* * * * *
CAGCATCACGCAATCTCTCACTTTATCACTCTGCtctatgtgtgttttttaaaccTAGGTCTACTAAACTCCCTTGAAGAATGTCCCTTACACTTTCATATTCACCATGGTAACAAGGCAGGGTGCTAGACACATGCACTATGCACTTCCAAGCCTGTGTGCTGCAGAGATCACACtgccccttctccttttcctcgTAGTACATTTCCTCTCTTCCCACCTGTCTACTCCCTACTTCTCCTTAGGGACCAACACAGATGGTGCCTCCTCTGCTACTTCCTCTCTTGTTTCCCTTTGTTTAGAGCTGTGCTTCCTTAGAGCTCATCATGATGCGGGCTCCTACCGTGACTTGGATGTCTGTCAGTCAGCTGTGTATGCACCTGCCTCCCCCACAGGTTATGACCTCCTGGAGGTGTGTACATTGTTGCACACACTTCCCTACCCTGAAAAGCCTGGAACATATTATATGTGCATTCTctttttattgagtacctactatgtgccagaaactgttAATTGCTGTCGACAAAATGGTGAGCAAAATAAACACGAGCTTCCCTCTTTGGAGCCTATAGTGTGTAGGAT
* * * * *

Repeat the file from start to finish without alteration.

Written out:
CAGCATCACGCAATCTCTCACTTTATCACTCTGCtctatgtgtgttttttaaaccTAGGTCTACTAAACTCCCTTGAAGAATGTCCCTTACACTTTCATATTCACCATGGTAACAAGGCAGGGTGCTAGACACATGCACTATGCACTTCCAAGCCTGTGTGCTGCAGAGATCACACtgccccttctccttttcctcgTAGTACATTTCCTCTCTTCCCACCTGTCTACTCCCTACTTCTCCTTAGGGACCAACACAGATGGTGCCTCCTCTGCTACTTCCTCTCTTGTTTCCCTTTGTTTAGAGCTGTGCTTCCTTAGAGCTCATCATGATGCGGGCTCCTACCGTGACTTGGATGTCTGTCAGTCAGCTGTGTATGCACCTGCCTCCCCCACAGGTTATGACCTCCTGGAGGTGTGTACATTGTTGCACACACTTCCCTACCCTGAAAAGCCTGGAACATATTATATGTGCATTCTctttttattgagtacctactatgtgccagaaactgttAATTGCTGTCGACAAAATGGTGAGCAAAATAAACACGAGCTTCCCTCTTTGGAGCCTATAGTGTGTAGGAT